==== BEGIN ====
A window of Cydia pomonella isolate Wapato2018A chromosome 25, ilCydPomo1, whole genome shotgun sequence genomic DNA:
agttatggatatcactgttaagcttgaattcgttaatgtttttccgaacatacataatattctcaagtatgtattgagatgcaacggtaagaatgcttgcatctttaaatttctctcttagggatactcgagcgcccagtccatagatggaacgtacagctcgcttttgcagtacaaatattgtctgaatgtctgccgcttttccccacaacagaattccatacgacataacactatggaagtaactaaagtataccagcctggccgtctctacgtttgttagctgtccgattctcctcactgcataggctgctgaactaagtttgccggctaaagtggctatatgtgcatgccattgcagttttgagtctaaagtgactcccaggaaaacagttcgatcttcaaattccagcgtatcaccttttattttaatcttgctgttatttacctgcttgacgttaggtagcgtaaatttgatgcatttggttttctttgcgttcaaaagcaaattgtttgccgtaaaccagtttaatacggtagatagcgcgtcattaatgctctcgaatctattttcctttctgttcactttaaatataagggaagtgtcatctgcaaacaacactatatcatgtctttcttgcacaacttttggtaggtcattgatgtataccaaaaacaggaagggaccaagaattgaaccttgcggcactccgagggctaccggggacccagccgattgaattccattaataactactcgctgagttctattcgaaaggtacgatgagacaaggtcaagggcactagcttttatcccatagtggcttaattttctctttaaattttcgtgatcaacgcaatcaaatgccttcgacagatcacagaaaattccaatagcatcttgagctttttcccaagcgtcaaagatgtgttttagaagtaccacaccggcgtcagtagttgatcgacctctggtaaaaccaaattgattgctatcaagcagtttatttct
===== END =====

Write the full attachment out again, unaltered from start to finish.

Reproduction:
A window of Cydia pomonella isolate Wapato2018A chromosome 25, ilCydPomo1, whole genome shotgun sequence genomic DNA:
agttatggatatcactgttaagcttgaattcgttaatgtttttccgaacatacataatattctcaagtatgtattgagatgcaacggtaagaatgcttgcatctttaaatttctctcttagggatactcgagcgcccagtccatagatggaacgtacagctcgcttttgcagtacaaatattgtctgaatgtctgccgcttttccccacaacagaattccatacgacataacactatggaagtaactaaagtataccagcctggccgtctctacgtttgttagctgtccgattctcctcactgcataggctgctgaactaagtttgccggctaaagtggctatatgtgcatgccattgcagttttgagtctaaagtgactcccaggaaaacagttcgatcttcaaattccagcgtatcaccttttattttaatcttgctgttatttacctgcttgacgttaggtagcgtaaatttgatgcatttggttttctttgcgttcaaaagcaaattgtttgccgtaaaccagtttaatacggtagatagcgcgtcattaatgctctcgaatctattttcctttctgttcactttaaatataagggaagtgtcatctgcaaacaacactatatcatgtctttcttgcacaacttttggtaggtcattgatgtataccaaaaacaggaagggaccaagaattgaaccttgcggcactccgagggctaccggggacccagccgattgaattccattaataactactcgctgagttctattcgaaaggtacgatgagacaaggtcaagggcactagcttttatcccatagtggcttaattttctctttaaattttcgtgatcaacgcaatcaaatgccttcgacagatcacagaaaattccaatagcatcttgagctttttcccaagcgtcaaagatgtgttttagaagtaccacaccggcgtcagtagttgatcgacctctggtaaaaccaaattgattgctatcaagcagtttatttct